Thursday, December 21, 2017 1:00 am
Drug overdose deaths jumped 21% in 2016
Continues decline in life expectancy
NEW YORK – U.S. deaths from drug overdoses skyrocketed 21 percent last year, and for the second straight year dragged down how long Americans are expected to live.
The government figures released today put drug deaths at 63,600, up from about 52,000 in 2015. For the first time, the powerful painkiller fentanyl and its close opioid cousins played a bigger role in the deaths than any other legal or illegal drug, surpassing prescription pain pills and heroin.
“This is urgent and deadly,” said Dr. Brenda Fitzgerald, director of the Centers for Disease Control and Prevention. The opioid epidemic “clearly has a huge impact on our entire society.”
Two-thirds of last year's drug deaths – about 42,000 – involved opioids, a category that includes heroin, methadone, prescription pain pills like OxyContin, and fentanyl. Fatal overdoses that involved fentanyl and fentanyl-like drugs doubled in one year, to more than 19,000, mostly from illegally made pills or powder, which is often mixed with heroin or other drugs.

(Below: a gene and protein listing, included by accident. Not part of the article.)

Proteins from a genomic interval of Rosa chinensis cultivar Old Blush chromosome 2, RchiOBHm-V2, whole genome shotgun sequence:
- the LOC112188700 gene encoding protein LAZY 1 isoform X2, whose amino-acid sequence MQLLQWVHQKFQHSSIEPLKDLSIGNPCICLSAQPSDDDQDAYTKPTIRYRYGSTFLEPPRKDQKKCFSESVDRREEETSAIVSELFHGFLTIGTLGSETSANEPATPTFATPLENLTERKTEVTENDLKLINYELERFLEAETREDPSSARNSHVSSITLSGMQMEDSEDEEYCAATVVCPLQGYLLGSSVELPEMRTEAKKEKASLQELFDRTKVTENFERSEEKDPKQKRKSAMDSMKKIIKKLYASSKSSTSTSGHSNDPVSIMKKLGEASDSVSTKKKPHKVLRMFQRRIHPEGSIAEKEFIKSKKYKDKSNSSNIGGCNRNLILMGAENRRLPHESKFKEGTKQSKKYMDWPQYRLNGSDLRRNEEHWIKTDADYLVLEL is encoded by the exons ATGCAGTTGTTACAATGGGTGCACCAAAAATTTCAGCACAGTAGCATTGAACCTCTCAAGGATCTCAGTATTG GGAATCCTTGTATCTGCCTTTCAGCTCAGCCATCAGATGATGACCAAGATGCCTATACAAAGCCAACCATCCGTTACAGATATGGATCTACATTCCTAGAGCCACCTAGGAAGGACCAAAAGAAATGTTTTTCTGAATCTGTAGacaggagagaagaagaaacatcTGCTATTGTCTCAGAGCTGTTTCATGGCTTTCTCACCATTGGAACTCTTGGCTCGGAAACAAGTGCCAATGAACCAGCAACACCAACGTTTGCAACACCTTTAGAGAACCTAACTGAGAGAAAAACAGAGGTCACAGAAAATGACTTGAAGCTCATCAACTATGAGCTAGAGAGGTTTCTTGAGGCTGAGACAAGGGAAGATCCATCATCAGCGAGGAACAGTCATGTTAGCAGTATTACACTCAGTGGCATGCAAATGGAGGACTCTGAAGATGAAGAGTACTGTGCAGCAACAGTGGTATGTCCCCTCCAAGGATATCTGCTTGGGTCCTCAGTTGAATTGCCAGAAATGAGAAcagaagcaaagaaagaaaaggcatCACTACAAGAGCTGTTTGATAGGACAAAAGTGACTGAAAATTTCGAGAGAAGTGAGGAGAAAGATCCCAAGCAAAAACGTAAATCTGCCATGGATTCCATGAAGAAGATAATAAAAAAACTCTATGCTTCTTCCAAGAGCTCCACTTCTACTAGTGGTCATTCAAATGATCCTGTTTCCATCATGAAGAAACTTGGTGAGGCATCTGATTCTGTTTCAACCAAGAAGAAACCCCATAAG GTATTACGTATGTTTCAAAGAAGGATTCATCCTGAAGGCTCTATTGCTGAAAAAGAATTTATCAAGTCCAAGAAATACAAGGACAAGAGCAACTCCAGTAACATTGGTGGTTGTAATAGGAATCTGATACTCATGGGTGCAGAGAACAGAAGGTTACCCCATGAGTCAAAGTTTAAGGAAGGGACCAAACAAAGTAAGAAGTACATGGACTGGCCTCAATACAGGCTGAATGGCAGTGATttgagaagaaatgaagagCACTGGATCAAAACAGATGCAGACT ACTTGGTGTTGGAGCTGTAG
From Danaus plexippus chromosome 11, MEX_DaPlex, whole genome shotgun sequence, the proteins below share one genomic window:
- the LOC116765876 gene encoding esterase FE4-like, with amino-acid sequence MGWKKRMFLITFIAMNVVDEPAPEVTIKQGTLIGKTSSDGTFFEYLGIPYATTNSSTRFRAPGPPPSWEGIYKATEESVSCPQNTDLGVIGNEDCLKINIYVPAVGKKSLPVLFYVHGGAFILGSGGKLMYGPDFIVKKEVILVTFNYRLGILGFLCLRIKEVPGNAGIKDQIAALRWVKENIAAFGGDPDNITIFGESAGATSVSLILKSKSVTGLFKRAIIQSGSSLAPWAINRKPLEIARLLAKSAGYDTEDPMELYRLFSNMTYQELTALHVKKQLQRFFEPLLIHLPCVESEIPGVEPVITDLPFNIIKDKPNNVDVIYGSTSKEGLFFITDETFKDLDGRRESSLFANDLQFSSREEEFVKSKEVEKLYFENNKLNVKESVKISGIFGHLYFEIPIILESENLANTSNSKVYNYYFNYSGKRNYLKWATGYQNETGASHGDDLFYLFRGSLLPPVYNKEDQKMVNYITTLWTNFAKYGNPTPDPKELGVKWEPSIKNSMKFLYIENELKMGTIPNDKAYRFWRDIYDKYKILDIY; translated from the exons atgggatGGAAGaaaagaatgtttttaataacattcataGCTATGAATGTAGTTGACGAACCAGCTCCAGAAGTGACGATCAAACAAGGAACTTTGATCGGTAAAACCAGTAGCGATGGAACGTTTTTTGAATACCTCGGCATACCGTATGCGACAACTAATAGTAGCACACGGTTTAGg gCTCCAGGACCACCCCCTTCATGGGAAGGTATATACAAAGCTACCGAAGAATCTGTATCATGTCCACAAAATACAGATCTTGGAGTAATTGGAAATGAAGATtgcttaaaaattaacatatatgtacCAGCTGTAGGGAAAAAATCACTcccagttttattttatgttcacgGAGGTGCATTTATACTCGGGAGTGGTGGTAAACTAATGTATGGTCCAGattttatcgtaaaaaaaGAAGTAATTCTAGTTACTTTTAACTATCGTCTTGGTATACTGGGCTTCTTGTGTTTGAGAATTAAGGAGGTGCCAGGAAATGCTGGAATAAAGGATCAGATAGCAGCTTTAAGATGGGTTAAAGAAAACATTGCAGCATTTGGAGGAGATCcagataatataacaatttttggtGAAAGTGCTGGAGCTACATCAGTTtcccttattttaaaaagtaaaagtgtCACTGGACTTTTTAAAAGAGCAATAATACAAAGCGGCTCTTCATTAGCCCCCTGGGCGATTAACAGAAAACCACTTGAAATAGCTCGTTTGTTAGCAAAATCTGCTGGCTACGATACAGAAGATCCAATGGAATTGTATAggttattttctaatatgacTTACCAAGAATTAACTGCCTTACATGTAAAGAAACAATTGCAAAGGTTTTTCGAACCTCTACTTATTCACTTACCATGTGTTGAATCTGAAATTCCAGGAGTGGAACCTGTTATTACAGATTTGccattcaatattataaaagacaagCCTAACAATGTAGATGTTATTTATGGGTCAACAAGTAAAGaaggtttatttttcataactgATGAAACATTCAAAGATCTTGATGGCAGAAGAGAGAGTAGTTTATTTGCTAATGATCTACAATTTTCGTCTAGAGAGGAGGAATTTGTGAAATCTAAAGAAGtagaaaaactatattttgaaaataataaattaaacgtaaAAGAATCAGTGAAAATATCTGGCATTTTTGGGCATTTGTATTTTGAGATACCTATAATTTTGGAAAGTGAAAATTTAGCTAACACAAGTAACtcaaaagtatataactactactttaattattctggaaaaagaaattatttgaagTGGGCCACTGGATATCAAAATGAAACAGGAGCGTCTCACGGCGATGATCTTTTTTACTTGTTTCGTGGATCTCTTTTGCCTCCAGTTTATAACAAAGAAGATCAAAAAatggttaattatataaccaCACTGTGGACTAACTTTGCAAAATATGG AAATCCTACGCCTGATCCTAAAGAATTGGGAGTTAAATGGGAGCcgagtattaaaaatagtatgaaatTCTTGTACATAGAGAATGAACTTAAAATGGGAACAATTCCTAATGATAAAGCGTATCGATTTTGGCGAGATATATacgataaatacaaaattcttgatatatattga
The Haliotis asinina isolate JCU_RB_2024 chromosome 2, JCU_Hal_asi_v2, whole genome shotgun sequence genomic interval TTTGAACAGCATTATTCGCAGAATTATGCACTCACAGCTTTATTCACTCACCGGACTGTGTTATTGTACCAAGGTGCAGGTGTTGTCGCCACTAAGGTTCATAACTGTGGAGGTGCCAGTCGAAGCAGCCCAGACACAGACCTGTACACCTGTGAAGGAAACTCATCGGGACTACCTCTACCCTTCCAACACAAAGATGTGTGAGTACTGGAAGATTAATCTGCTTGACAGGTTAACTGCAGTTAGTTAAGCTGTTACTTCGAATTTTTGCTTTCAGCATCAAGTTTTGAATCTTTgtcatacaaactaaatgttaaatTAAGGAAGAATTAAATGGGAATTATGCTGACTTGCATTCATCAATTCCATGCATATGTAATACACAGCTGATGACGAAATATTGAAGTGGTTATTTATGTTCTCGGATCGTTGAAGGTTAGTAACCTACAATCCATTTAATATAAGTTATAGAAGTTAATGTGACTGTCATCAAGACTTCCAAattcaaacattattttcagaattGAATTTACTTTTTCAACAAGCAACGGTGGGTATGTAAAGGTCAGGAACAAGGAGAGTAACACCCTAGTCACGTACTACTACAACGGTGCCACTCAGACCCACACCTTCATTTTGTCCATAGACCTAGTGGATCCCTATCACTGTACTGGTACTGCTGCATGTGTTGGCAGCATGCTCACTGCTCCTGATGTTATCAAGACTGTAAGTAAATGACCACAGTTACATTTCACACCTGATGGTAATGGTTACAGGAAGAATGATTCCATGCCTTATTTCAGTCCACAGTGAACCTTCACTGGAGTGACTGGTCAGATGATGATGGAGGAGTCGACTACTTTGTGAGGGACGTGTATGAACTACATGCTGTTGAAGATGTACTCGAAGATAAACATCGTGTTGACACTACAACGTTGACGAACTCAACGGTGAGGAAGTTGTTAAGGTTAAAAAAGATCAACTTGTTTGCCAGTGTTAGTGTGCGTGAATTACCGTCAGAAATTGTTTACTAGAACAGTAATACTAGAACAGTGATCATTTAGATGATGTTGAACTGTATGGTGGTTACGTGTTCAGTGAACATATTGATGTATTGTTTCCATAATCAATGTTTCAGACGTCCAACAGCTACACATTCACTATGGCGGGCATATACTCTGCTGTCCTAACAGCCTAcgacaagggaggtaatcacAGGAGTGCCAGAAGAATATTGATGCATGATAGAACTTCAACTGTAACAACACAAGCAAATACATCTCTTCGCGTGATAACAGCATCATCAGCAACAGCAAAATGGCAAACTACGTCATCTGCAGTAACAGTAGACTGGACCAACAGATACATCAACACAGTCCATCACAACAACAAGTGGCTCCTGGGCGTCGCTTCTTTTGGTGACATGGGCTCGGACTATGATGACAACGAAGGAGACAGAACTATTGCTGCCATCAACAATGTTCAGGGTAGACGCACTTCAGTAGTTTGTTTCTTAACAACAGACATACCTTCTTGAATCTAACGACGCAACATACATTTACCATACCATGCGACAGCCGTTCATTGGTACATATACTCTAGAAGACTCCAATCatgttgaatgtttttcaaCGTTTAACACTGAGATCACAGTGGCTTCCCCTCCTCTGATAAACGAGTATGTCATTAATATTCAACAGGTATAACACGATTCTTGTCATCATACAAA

Heroin was tied to 15,500 deaths and prescription painkillers to 14,500 deaths. The balance of the overdose deaths involved sedatives, cocaine and methamphetamines. More than one drug is often involved in an overdose death.
The highest drug death rates were in ages 25 to 54.
Preliminary 2017 figures show the rise in overdose deaths continuing.
The drug deaths weigh into the CDC's annual calculation of the average time a person is expected to live. The life expectancy figure is based on the year of their birth, current death trends and other factors. For decades, it was on the upswing, rising a few months nearly every year. But last year marked the first time in more than a half century that U.S. life expectancy fell two consecutive years.
A baby born last year in the U.S. is expected to live about 78 years and 7 months, on average, the CDC said. An American born in 2015 was expected to live about month longer and one born in 2014 about two months longer than that.
The dip in 2015 was blamed on drug deaths and an unusual upturn in the death rate for the nation's leading killer, heart disease. Typically, life expectancy goes back up after a one-year decline, said Robert Anderson, who oversees the CDC's death statistics. The last time there was a two-year drop was 1962-1963.